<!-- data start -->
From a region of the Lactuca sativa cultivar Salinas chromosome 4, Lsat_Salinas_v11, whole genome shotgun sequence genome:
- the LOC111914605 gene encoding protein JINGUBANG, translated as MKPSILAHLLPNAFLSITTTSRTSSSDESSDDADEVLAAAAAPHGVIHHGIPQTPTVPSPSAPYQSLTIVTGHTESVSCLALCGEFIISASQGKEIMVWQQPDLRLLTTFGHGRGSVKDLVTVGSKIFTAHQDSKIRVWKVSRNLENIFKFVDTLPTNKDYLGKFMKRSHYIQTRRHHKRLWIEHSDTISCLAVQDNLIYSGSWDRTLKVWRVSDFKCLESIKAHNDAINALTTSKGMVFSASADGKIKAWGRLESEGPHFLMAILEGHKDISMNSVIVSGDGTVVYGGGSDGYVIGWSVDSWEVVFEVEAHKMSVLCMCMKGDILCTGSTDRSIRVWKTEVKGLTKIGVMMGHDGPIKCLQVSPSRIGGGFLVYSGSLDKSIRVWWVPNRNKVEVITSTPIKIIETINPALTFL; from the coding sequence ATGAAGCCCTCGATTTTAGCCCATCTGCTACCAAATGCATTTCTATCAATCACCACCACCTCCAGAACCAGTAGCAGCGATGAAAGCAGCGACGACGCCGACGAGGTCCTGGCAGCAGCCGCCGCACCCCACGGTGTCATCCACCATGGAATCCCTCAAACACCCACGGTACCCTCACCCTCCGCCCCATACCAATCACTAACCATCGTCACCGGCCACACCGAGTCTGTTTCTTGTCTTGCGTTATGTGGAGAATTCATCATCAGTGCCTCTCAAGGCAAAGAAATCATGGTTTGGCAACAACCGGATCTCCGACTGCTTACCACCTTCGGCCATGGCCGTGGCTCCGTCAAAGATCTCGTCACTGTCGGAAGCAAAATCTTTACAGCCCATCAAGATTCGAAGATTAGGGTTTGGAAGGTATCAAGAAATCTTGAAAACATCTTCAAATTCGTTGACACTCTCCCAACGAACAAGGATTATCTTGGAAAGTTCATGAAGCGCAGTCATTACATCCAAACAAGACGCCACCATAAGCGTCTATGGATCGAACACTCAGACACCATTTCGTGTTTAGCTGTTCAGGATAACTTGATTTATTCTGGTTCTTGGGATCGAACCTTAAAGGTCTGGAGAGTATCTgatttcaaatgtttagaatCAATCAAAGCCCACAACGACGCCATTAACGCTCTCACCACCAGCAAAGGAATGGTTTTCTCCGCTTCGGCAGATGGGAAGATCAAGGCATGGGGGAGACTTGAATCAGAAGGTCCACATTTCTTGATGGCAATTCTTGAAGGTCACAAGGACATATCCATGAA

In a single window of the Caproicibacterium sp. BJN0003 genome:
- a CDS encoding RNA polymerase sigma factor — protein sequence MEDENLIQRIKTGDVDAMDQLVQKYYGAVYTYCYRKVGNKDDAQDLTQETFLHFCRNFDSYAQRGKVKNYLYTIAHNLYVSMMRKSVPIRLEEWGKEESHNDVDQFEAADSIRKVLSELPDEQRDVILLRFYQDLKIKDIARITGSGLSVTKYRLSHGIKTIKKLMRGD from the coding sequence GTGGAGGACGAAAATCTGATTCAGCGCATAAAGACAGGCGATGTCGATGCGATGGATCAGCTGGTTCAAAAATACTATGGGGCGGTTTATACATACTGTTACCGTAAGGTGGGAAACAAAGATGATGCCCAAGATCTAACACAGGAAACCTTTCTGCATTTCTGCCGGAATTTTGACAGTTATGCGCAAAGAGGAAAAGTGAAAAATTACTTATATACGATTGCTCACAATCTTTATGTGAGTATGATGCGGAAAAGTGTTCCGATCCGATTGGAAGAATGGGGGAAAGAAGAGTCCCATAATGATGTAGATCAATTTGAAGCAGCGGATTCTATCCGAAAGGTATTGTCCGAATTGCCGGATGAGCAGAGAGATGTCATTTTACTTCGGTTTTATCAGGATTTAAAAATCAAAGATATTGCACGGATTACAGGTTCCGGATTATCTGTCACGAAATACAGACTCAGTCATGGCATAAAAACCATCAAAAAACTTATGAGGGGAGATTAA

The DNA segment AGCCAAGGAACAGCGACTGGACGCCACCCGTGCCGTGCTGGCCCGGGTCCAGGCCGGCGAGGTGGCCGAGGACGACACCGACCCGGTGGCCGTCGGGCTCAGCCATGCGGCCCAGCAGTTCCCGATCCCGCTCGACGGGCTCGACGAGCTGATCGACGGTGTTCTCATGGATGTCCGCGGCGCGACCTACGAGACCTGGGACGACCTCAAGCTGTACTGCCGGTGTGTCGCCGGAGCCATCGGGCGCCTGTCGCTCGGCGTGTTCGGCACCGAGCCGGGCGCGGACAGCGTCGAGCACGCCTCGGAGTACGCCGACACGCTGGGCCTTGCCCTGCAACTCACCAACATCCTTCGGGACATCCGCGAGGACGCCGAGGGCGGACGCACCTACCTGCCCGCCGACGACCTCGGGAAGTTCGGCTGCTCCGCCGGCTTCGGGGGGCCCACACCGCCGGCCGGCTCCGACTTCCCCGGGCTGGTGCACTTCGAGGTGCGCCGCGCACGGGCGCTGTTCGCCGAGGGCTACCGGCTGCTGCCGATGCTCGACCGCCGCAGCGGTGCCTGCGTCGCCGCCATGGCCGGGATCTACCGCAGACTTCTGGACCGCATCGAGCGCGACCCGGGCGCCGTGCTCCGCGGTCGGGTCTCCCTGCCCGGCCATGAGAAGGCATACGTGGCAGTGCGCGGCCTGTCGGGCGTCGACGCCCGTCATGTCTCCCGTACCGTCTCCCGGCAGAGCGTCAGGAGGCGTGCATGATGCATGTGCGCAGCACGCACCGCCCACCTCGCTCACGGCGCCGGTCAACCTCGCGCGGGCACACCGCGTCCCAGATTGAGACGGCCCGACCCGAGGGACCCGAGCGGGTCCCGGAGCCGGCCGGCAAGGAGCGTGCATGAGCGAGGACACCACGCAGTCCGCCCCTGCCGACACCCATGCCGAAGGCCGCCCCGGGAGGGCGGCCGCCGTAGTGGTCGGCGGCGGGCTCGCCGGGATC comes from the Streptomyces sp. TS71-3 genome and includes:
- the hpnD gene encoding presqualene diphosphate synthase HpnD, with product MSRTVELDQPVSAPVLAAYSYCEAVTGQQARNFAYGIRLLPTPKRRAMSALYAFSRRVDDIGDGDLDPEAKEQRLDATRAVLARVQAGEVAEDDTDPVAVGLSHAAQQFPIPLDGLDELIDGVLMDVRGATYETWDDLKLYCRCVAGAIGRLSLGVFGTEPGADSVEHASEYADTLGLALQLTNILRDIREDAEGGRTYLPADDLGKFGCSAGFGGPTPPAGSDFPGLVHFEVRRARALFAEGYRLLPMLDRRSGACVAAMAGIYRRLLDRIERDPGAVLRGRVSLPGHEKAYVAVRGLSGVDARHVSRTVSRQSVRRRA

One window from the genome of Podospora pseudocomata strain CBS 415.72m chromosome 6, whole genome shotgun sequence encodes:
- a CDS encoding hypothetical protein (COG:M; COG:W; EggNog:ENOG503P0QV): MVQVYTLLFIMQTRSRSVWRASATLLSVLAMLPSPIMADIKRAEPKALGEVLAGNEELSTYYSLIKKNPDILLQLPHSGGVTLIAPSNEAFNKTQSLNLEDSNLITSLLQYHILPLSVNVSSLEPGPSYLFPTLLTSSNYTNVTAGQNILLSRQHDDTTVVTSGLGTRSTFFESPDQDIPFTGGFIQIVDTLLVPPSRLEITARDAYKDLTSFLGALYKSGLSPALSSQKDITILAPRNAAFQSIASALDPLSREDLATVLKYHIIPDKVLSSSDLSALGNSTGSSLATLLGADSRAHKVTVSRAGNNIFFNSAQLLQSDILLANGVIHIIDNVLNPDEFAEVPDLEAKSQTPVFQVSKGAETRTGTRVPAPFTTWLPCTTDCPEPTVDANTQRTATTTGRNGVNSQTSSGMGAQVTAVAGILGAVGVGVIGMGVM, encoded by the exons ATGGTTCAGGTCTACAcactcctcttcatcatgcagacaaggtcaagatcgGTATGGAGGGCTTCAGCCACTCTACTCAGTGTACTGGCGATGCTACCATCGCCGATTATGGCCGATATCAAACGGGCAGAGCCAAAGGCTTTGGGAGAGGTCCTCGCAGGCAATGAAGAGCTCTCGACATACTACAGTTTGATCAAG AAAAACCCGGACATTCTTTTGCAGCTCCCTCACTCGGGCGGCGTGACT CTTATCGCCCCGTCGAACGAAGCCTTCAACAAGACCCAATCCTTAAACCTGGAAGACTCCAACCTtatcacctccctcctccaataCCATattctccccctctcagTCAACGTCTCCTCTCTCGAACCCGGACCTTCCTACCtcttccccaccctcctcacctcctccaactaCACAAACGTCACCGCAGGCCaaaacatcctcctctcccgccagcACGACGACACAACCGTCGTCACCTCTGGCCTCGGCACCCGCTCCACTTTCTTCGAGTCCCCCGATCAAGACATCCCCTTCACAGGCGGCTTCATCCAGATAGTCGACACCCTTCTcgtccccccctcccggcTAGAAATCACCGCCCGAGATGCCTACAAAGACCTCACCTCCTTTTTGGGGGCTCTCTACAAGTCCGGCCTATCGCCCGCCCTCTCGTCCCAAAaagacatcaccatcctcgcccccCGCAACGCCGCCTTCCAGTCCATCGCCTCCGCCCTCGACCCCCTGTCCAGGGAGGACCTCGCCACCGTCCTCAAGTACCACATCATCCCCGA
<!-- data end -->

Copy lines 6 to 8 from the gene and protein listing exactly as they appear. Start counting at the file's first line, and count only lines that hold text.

- the hpnD gene encoding presqualene diphosphate synthase HpnD, with product MSRTVELDQPVSAPVLAAYSYCEAVTGQQARNFAYGIRLLPTPKRRAMSALYAFSRRVDDIGDGDLDPEAKEQRLDATRAVLARVQAGEVAEDDTDPVAVGLSHAAQQFPIPLDGLDELIDGVLMDVRGATYETWDDLKLYCRCVAGAIGRLSLGVFGTEPGADSVEHASEYADTLGLALQLTNILRDIREDAEGGRTYLPADDLGKFGCSAGFGGPTPPAGSDFPGLVHFEVRRARALFAEGYRLLPMLDRRSGACVAAMAGIYRRLLDRIERDPGAVLRGRVSLPGHEKAYVAVRGLSGVDARHVSRTVSRQSVRRRA

One window from the genome of Podospora pseudocomata strain CBS 415.72m chromosome 6, whole genome shotgun sequence encodes:
- a CDS encoding hypothetical protein (COG:M; COG:W; EggNog:ENOG503P0QV): MVQVYTLLFIMQTRSRSVWRASATLLSVLAMLPSPIMADIKRAEPKALGEVLAGNEELSTYYSLIKKNPDILLQLPHSGGVTLIAPSNEAFNKTQSLNLEDSNLITSLLQYHILPLSVNVSSLEPGPSYLFPTLLTSSNYTNVTAGQNILLSRQHDDTTVVTSGLGTRSTFFESPDQDIPFTGGFIQIVDTLLVPPSRLEITARDAYKDLTSFLGALYKSGLSPALSSQKDITILAPRNAAFQSIASALDPLSREDLATVLKYHIIPDKVLSSSDLSALGNSTGSSLATLLGADSRAHKVTVSRAGNNIFFNSAQLLQSDILLANGVIHIIDNVLNPDEFAEVPDLEAKSQTPVFQVSKGAETRTGTRVPAPFTTWLPCTTDCPEPTVDANTQRTATTTGRNGVNSQTSSGMGAQVTAVAGILGAVGVGVIGMGVM, encoded by the exons ATGGTTCAGGTCTACAcactcctcttcatcatgcagacaaggtcaagatcgGTATGGAGGGCTTCAGCCACTCTACTCAGTGTACTGGCGATGCTACCATCGCCGATTATGGCCGATATCAAACGGGCAGAGCCAAAGGCTTTGGGAGAGGTCCTCGCAGGCAATGAAGAGCTCTCGACATACTACAGTTTGATCAAG AAAAACCCGGACATTCTTTTGCAGCTCCCTCACTCGGGCGGCGTGACT CTTATCGCCCCGTCGAACGAAGCCTTCAACAAGACCCAATCCTTAAACCTGGAAGACTCCAACCTtatcacctccctcctccaataCCATattctccccctctcagTCAACGTCTCCTCTCTCGAACCCGGACCTTCCTACCtcttccccaccctcctcacctcctccaactaCACAAACGTCACCGCAGGCCaaaacatcctcctctcccgccagcACGACGACACAACCGTCGTCACCTCTGGCCTCGGCACCCGCTCCACTTTCTTCGAGTCCCCCGATCAAGACATCCCCTTCACAGGCGGCTTCATCCAGATAGTCGACACCCTTCTcgtccccccctcccggcTAGAAATCACCGCCCGAGATGCCTACAAAGACCTCACCTCCTTTTTGGGGGCTCTCTACAAGTCCGGCCTATCGCCCGCCCTCTCGTCCCAAAaagacatcaccatcctcgcccccCGCAACGCCGCCTTCCAGTCCATCGCCTCCGCCCTCGACCCCCTGTCCAGGGAGGACCTCGCCACCGTCCTCAAGTACCACATCATCCCCGA